Science has proven time and again that love and bonding are not just mysterious events, they are in fact triggered largely by our hormones, whether we realize it or not. The most well-known of these hormones is oxytocin, which is commonly referred to as the ‘love hormone.’
This hormone activates areas of the brain which stimulate adoration and bonding. Women who are breastfeeding their babies produce oxytocin as a result and this plays an important role in the very new relationship between mother and child. It’s also the chemical responsible for bonding us with our partners once the relationship has turned sexual. While both men and women release the hormone, it has been found that women produce it more frequently than their partners.
(Read other posts about oxytocin here.)
This being said, we normally associate oxytocin with good outcomes and overall well being. A new study has shown that there is a downside to oxytocin production and it may explain why heartbreak following the end of a relationship can last for so long.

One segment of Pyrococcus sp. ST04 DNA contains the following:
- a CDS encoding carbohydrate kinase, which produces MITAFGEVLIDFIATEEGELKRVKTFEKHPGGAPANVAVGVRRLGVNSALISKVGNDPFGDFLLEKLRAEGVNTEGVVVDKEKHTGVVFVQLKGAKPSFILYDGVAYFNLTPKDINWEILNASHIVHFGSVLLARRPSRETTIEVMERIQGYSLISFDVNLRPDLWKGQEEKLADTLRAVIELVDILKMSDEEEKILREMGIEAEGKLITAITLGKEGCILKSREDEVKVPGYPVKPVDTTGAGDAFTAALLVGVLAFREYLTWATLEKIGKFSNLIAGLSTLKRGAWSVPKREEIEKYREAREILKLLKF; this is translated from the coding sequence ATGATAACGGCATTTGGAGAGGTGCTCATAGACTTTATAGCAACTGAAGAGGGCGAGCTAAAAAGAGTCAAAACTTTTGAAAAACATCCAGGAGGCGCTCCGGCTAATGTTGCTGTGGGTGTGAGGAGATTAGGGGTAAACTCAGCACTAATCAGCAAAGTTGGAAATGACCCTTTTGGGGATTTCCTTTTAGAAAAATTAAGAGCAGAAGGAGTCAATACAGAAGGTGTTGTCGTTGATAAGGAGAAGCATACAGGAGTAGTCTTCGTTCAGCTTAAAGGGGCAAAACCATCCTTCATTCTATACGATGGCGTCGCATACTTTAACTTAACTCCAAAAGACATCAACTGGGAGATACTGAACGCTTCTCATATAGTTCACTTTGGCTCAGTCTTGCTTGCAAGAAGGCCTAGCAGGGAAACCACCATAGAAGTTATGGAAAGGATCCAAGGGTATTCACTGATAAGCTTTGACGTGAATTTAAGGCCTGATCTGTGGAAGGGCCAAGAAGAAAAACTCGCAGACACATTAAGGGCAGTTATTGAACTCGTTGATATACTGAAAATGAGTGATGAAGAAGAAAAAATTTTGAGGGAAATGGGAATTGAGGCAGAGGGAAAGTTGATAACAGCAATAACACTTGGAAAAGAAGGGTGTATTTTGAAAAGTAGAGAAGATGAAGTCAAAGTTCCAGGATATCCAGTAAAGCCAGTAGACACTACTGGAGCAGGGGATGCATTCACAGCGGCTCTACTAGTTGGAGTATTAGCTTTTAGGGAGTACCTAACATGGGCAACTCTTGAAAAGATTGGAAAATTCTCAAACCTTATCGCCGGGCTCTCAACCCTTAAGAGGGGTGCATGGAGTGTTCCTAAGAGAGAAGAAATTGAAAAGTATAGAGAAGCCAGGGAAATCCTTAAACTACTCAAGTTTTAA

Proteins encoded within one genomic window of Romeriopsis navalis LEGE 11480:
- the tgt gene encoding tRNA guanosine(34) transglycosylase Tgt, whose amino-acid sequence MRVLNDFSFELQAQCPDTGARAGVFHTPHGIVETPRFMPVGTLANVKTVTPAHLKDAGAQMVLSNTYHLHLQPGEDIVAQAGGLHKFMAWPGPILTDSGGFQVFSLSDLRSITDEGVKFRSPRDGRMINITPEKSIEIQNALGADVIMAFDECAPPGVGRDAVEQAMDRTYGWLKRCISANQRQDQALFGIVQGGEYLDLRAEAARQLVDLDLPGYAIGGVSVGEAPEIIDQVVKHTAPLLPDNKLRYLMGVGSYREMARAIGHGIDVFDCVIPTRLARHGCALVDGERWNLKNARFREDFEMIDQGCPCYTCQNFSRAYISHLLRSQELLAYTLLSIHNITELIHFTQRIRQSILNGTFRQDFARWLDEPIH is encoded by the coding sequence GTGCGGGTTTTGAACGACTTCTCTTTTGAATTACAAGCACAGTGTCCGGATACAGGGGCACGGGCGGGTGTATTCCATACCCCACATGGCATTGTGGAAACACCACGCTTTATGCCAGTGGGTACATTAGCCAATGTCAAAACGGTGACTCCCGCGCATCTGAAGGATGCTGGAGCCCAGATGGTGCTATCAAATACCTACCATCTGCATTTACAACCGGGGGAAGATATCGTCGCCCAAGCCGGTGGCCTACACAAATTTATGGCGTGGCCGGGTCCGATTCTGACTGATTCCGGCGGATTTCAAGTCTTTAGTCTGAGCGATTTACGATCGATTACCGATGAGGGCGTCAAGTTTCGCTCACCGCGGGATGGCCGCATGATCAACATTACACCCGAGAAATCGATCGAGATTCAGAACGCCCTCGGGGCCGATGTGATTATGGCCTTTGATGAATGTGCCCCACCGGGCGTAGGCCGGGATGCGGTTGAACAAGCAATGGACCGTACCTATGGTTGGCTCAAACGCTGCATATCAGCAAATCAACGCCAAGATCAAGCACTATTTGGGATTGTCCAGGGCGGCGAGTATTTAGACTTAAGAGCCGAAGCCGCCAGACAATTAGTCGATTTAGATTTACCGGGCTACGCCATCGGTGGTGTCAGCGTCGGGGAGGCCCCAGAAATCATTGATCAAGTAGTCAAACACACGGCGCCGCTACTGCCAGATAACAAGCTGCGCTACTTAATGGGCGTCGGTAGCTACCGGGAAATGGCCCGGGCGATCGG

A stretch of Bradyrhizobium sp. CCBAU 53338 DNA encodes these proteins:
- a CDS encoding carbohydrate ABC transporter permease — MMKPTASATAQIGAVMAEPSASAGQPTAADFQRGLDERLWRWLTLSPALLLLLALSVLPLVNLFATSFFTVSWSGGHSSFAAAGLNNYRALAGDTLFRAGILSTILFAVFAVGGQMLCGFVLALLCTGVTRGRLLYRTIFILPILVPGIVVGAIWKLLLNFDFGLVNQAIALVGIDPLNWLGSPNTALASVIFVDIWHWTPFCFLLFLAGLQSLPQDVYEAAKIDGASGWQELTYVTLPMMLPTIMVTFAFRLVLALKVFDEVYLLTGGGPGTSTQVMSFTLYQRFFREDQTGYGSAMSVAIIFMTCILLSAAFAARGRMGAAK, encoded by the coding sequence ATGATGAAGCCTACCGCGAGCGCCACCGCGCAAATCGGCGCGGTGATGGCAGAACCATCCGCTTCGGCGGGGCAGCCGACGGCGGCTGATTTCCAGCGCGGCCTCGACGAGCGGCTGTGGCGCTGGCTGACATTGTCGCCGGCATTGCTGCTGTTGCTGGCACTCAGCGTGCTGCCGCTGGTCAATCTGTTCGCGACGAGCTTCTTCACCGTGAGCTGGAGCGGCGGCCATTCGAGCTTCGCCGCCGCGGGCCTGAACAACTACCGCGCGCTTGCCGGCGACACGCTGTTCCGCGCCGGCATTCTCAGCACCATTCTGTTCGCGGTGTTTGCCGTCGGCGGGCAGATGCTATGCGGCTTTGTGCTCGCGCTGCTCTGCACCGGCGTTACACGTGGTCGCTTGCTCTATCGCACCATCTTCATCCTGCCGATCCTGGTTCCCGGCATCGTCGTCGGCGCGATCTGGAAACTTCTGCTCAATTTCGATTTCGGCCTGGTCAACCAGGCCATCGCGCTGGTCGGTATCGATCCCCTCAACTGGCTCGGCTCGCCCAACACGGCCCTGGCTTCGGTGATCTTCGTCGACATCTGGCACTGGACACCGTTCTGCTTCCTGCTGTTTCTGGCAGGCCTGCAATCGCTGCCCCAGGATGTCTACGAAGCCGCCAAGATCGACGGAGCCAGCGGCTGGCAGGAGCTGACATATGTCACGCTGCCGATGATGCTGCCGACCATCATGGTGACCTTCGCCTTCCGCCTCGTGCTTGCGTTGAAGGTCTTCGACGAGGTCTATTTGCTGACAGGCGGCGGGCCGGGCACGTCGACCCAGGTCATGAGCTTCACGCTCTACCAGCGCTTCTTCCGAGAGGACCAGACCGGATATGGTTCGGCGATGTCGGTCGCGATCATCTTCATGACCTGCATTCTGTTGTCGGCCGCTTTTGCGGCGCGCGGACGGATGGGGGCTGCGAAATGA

We are now learning that oxytocin strengthens ‘social memory’ in a portion of the brain. As a result, if something upsetting happens, oxytocin producers will often recall the event and feel more stressed than normal. In fact, they are more likely to respond to stressful activity with more anxiety in the future.
What’s important about this study is that it is providing another insight into what causes anxiety and depression in some people since these are very common conditions. In fact, currently oxytocin is in testing to see if it could be useful as an anti-anxiety drug. If fear and anxiety are an unwanted side effect of the hormone, this could significantly change the course of those trials.
Scientists found that oxytocin triggers a signaling molecule called ERK. When this is activated, it can last for up to 6 hours following an upsetting social experience and can produce feelings of fear and anxiety.